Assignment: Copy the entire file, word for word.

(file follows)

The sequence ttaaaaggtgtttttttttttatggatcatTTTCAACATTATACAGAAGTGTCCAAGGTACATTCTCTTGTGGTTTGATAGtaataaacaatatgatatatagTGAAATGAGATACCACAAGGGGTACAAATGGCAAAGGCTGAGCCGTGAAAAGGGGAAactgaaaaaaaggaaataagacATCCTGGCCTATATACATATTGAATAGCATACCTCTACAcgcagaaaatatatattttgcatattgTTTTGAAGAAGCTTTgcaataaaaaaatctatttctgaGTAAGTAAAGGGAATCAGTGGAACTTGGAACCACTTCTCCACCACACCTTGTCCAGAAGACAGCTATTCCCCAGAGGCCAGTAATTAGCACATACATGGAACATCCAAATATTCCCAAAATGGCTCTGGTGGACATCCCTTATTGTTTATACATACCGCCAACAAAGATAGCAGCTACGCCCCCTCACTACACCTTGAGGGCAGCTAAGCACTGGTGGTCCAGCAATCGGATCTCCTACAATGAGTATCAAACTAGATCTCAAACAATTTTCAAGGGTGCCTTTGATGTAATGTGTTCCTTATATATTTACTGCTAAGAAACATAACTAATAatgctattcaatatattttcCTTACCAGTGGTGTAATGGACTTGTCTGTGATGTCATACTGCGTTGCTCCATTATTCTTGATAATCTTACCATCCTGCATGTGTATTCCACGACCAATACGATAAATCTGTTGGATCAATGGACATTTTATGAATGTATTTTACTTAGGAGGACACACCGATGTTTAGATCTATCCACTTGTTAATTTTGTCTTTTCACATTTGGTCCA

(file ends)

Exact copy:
The sequence ttaaaaggtgtttttttttttatggatcatTTTCAACATTATACAGAAGTGTCCAAGGTACATTCTCTTGTGGTTTGATAGtaataaacaatatgatatatagTGAAATGAGATACCACAAGGGGTACAAATGGCAAAGGCTGAGCCGTGAAAAGGGGAAactgaaaaaaaggaaataagacATCCTGGCCTATATACATATTGAATAGCATACCTCTACAcgcagaaaatatatattttgcatattgTTTTGAAGAAGCTTTgcaataaaaaaatctatttctgaGTAAGTAAAGGGAATCAGTGGAACTTGGAACCACTTCTCCACCACACCTTGTCCAGAAGACAGCTATTCCCCAGAGGCCAGTAATTAGCACATACATGGAACATCCAAATATTCCCAAAATGGCTCTGGTGGACATCCCTTATTGTTTATACATACCGCCAACAAAGATAGCAGCTACGCCCCCTCACTACACCTTGAGGGCAGCTAAGCACTGGTGGTCCAGCAATCGGATCTCCTACAATGAGTATCAAACTAGATCTCAAACAATTTTCAAGGGTGCCTTTGATGTAATGTGTTCCTTATATATTTACTGCTAAGAAACATAACTAATAatgctattcaatatattttcCTTACCAGTGGTGTAATGGACTTGTCTGTGATGTCATACTGCGTTGCTCCATTATTCTTGATAATCTTACCATCCTGCATGTGTATTCCACGACCAATACGATAAATCTGTTGGATCAATGGACATTTTATGAATGTATTTTACTTAGGAGGACACACCGATGTTTAGATCTATCCACTTGTTAATTTTGTCTTTTCACATTTGGTCCA